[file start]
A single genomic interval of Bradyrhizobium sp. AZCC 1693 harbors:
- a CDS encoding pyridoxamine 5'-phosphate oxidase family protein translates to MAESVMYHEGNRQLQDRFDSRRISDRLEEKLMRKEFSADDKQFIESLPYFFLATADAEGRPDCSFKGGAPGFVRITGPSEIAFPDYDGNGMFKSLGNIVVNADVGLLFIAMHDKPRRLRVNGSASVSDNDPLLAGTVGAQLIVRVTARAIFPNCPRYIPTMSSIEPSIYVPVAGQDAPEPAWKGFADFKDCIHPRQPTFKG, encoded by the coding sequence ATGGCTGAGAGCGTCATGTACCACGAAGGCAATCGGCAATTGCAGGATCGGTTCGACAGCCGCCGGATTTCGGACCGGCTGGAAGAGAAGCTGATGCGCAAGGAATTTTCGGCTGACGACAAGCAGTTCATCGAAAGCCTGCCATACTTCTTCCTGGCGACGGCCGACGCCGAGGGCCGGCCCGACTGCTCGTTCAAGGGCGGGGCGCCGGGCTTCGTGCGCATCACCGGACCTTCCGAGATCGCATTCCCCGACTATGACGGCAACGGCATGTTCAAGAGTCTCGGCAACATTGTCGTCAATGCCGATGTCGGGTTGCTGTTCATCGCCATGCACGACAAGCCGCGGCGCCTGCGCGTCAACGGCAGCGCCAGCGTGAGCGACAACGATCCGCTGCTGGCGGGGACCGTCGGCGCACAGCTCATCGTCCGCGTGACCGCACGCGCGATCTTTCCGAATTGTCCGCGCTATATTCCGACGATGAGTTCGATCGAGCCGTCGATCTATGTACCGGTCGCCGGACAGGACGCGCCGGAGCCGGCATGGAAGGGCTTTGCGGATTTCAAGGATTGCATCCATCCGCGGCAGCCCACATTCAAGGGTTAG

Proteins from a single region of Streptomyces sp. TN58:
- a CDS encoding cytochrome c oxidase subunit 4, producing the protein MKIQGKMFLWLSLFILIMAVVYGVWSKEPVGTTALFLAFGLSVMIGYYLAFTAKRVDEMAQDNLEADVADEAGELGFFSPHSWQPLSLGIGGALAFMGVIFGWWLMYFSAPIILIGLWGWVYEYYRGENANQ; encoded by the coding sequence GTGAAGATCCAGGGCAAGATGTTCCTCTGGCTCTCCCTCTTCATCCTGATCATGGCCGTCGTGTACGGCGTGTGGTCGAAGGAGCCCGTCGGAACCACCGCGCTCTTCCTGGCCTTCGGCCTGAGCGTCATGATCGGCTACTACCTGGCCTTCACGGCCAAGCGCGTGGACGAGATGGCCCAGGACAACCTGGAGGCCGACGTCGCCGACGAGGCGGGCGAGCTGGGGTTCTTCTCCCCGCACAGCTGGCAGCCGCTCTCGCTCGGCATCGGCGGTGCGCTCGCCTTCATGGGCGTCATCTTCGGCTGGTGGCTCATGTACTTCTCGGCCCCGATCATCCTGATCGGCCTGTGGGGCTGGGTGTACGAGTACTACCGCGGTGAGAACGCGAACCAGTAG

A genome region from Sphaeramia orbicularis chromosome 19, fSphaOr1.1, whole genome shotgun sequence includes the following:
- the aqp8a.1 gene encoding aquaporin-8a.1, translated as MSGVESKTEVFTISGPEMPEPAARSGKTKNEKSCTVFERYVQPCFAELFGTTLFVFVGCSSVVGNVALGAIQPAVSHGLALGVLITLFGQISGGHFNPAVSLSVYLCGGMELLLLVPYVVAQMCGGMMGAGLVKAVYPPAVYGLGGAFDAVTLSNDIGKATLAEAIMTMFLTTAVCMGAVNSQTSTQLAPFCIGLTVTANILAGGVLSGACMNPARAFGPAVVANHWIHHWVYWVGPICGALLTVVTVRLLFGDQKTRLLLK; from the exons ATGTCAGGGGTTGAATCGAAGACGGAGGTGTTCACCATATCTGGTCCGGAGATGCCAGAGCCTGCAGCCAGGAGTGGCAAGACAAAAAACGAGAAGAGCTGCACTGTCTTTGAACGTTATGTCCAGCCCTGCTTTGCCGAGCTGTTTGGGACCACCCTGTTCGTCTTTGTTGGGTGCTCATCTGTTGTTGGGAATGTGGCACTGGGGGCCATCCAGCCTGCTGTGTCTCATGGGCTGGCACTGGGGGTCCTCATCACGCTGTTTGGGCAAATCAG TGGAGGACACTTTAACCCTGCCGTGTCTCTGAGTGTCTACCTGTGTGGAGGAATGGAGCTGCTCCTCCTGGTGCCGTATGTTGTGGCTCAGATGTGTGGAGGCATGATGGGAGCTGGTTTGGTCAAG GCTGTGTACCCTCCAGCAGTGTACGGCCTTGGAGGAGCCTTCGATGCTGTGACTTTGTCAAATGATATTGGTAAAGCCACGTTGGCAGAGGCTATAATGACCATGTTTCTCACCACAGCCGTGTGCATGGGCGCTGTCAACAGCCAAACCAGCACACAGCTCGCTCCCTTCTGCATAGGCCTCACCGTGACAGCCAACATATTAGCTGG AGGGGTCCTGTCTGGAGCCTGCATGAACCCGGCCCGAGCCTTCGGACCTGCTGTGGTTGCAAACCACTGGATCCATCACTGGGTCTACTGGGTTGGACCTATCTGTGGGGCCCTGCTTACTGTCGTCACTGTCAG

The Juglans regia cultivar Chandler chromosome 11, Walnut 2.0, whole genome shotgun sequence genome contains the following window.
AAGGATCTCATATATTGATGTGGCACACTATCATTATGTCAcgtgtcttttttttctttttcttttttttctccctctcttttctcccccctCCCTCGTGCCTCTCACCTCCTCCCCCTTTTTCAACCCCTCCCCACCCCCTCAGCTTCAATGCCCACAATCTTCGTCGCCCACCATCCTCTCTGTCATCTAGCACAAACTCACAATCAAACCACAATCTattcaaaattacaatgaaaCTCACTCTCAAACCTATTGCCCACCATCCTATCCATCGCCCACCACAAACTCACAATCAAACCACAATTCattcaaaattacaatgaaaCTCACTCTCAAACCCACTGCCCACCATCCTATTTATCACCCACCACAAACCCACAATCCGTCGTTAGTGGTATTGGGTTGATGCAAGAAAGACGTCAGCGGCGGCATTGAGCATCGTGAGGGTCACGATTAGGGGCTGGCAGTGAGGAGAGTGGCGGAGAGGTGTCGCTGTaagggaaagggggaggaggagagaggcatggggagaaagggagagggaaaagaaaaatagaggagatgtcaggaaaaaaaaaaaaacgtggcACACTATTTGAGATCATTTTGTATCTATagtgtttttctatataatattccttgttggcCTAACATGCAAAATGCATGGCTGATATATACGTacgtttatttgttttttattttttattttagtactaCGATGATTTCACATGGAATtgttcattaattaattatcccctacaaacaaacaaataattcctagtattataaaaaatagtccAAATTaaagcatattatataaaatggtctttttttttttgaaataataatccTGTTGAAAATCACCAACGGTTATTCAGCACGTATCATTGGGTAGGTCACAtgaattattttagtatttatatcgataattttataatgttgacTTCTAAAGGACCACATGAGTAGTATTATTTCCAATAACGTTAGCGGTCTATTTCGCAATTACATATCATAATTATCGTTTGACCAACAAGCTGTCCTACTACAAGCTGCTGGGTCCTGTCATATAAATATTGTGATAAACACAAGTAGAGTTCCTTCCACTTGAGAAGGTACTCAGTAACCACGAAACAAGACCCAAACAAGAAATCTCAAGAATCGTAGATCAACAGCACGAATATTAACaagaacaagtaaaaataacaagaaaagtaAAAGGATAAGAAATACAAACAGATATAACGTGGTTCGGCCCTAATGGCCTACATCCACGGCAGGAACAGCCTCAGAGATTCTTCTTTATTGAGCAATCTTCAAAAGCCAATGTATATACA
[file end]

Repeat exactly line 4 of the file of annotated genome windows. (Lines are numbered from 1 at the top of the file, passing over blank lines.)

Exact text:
- a CDS encoding cytochrome c oxidase subunit 4, producing the protein MKIQGKMFLWLSLFILIMAVVYGVWSKEPVGTTALFLAFGLSVMIGYYLAFTAKRVDEMAQDNLEADVADEAGELGFFSPHSWQPLSLGIGGALAFMGVIFGWWLMYFSAPIILIGLWGWVYEYYRGENANQ; encoded by the coding sequence GTGAAGATCCAGGGCAAGATGTTCCTCTGGCTCTCCCTCTTCATCCTGATCATGGCCGTCGTGTACGGCGTGTGGTCGAAGGAGCCCGTCGGAACCACCGCGCTCTTCCTGGCCTTCGGCCTGAGCGTCATGATCGGCTACTACCTGGCCTTCACGGCCAAGCGCGTGGACGAGATGGCCCAGGACAACCTGGAGGCCGACGTCGCCGACGAGGCGGGCGAGCTGGGGTTCTTCTCCCCGCACAGCTGGCAGCCGCTCTCGCTCGGCATCGGCGGTGCGCTCGCCTTCATGGGCGTCATCTTCGGCTGGTGGCTCATGTACTTCTCGGCCCCGATCATCCTGATCGGCCTGTGGGGCTGGGTGTACGAGTACTACCGCGGTGAGAACGCGAACCAGTAG